Tracing a Shadow — Night's Dancer: The Life of Janet Collins
by Yaël Tamar Lewin and Janet Collins

Night's Dancer

Night's Dancer: The Life
of Janet Collins

BY Yaël Tamar Lewin
AND Janet Collins
(Wesleyan University Press, 2011)

From the Publisher:

Night’s Dancer chronicles the life of this extraordinary and elusive woman, who became a unique concert dance soloist as well as a black trailblazer in the white world of classical ballet. During her career, Collins endured an era in which racial bias prevailed, and subsequently prevented her from appearing in the South. Nonetheless, her brilliant performances transformed the way black dancers were viewed in ballet. The book begins with an unfinished memoir written by Collins in which she gives a captivating account of her childhood and young adult years, including her rejection by the Ballet Russe de Monte Carlo. Dance scholar Yaël Tamar Lewin then picks up the thread of Collins’ story. Drawing on extensive research and interviews with Collins and her family, friends, and colleagues to explore Collins’ development as a dancer, choreographer, and painter, Lewin gives us a profoundly moving portrait of an artist of indomitable spirit.”

Born in New Orleans in 1917 to a lively, educated Creole African-American family, Janet Collins went on to become, in 1951, the first black artist to break the color line for full-time employment at the Metropolitan Opera Ballet — and broke it in a grand way, appearing as the company’s new prima ballerina. Universally acclaimed for her soulful, seemingly effortless dance, Collins was also a talented visual artist. But her life was far from charmed. She led a wave of such artists, including Raven Wilkinson (Ballet Russe de Monte Carlo) and Arthur Mitchell (New York City Ballet), and brushed against many notable figures of twentieth-century dance and theater — Doris Humphreys, Mia Slavenska, Maya Deren, Judith Jamison, Lester Horton, Katherine Dunham, Agnes de Mille, Hanya Holm, George Balanchine, Cole Porter, Alvin Ailey, and others. Universally acclaimed for her soulful, seemingly effortless dance, Collins was also a talented visual artist. But her life was far from charmed. Aside from the daily discrimination of pre-Civil Rights America (which Collins always downplayed, even though she lost countless opportunities because of it), she suffered from deep depressions, during one of which, in 1940, she was sterilized while hospitalized, in accordance with California’s eugenic laws. Her peak was brilliant but brief. Later in life she taught dance and sought religion; she died in 2003.

But what can we really feel or know from these facts? Luckily, we have more than that: Night’s Dancer: The Life of Janet Collins, by Yaël Tamar Lewin, begins with Collins’ own unfinished memoir, a fascinating document of the dancing mind. Here we have the young Collins, already a dancer, reacting to the world around her:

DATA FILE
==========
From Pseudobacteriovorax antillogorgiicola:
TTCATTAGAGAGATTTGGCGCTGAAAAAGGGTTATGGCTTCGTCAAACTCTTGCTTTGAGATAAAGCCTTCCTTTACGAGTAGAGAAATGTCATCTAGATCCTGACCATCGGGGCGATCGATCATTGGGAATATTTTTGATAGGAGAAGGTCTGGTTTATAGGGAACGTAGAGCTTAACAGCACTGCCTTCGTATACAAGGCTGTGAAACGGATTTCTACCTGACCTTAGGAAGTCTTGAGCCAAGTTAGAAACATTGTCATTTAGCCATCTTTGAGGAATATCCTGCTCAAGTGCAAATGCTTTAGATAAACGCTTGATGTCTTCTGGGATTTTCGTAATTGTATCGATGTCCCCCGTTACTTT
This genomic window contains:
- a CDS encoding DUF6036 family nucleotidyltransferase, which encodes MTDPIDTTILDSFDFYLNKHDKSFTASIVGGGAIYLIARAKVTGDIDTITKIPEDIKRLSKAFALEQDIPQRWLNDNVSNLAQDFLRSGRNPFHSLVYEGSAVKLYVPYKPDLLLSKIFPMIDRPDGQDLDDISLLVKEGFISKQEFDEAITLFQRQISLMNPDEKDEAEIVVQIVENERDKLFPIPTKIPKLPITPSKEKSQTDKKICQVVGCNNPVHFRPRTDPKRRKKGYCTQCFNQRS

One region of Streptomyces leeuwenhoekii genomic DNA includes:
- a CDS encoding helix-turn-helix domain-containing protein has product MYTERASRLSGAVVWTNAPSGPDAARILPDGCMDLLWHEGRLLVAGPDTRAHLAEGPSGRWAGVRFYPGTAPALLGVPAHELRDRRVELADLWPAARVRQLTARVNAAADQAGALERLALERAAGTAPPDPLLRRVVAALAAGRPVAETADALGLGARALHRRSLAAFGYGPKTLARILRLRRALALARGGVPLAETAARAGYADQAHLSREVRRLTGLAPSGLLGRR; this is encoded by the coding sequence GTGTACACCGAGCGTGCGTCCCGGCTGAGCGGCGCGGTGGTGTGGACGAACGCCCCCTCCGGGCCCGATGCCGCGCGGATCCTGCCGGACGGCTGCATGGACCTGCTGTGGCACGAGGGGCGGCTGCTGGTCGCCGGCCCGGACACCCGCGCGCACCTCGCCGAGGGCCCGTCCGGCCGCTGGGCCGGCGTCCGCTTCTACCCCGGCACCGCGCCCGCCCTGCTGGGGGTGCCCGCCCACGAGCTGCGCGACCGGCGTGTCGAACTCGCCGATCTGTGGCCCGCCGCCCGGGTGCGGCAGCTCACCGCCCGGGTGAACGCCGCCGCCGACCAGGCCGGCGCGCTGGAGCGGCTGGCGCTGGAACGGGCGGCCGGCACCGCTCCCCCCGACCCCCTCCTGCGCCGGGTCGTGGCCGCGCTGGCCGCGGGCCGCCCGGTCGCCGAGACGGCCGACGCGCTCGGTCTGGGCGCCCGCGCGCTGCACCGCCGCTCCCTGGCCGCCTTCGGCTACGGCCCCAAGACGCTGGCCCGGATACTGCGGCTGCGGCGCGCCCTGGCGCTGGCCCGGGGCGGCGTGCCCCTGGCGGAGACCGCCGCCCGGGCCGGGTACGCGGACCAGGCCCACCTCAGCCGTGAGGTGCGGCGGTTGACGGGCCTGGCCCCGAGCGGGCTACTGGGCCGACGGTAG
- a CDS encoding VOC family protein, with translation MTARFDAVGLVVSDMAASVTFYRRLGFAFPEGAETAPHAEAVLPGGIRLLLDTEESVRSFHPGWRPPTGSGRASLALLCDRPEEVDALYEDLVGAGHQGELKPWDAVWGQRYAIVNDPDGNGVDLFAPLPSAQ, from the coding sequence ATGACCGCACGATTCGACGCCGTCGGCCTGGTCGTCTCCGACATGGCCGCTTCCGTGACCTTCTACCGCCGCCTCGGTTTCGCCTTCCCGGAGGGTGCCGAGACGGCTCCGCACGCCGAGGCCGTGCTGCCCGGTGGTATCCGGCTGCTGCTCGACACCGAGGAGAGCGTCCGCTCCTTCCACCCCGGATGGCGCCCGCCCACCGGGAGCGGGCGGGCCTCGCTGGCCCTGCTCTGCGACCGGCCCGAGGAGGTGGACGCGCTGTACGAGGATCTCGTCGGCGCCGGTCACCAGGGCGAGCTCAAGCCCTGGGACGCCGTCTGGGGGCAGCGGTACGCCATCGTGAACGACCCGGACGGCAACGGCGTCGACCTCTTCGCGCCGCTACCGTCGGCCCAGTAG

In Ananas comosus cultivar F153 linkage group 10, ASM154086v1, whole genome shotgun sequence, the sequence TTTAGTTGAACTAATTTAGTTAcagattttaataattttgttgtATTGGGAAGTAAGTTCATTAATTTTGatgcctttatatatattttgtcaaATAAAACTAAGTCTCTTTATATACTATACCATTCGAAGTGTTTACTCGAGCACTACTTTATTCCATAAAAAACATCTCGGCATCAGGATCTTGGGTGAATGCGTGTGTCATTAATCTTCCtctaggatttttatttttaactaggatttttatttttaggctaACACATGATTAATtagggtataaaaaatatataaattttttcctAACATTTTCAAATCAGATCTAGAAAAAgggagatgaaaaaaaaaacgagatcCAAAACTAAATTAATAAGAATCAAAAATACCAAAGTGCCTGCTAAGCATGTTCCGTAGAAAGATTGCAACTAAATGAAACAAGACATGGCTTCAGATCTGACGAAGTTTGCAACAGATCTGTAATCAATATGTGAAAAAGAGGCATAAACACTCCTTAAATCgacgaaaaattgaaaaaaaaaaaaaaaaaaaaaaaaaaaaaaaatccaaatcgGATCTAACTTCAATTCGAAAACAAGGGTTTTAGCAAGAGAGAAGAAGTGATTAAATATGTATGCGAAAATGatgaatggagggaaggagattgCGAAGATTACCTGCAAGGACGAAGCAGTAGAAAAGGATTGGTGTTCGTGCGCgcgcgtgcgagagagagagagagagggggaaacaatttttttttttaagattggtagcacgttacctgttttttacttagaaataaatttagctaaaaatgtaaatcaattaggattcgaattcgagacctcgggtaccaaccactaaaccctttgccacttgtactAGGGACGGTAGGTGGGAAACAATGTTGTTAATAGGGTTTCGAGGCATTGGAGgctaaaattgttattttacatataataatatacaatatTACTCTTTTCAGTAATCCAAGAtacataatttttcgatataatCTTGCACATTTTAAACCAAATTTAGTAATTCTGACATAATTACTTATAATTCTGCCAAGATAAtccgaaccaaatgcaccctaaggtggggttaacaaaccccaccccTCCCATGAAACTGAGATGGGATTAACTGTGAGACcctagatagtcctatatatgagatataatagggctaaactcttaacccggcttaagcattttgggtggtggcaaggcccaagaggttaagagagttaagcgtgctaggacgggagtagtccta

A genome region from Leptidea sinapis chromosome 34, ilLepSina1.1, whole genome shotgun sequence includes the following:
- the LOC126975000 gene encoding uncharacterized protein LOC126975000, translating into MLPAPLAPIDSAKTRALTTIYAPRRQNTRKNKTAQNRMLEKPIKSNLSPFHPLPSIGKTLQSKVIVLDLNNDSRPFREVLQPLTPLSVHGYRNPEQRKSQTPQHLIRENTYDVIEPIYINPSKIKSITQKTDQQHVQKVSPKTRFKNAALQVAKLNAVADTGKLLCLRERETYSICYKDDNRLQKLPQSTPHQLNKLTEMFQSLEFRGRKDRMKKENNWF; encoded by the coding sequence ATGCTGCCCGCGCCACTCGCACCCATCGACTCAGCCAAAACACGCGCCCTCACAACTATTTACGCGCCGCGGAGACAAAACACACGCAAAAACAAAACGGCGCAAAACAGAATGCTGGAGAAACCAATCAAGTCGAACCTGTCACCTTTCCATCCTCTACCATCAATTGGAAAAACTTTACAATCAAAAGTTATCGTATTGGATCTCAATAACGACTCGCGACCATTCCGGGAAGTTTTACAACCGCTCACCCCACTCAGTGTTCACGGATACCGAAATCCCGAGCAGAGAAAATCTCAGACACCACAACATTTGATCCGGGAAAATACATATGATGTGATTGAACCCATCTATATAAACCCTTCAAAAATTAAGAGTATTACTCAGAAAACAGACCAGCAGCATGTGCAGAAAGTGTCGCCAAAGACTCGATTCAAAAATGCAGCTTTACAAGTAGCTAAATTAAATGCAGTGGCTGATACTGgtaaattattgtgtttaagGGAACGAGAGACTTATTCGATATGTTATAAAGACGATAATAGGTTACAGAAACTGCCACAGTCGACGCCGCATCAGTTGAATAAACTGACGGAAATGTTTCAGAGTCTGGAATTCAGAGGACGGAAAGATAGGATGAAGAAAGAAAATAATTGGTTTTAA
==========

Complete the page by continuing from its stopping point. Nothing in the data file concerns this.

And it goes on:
The palm trees — I remember these two towering palm trees in our front yard! They were so tall — I used to love watching their tops swaying in the wind… I will never forget opening my arms and dancing to their melody — I wanted to be swept by the wind like they were — to dance to the music of the wind!

— p. 7

Her romantic responsiveness is married to a practical interest in how movement works. Here she is observing her father, a tailor, sewing:

He would snap the needle through the cloth with the side of the finger — it made sense to me as I used to watch him sew for it gave the finger more leverage.

— pp. 9-10

Her desire to understand the body led her, while she was an art student, to ask for permission to observe dissections at the University of Southern California, which she does at first with pleasure and interest:

All of the bodies were covered with a white sheet. The doctor went to one body —and pulled back the sheet to the waist. It was a male torso with the head completely covered like a mummy. It was only a body — not a person to me… Across the lower part of the pectoral muscles (breastbone) a vertical line was cut. It formed a cross on the torso and, at the interception of the cross, all four points were folded back away from each other, exposing the beautiful muscular structure underneath… I saw tendons — and blood vessels — and even nerves. I was amazed — I thought nerves were simply mysterious electrical currents, which ran through the body unseen!

— p. 30

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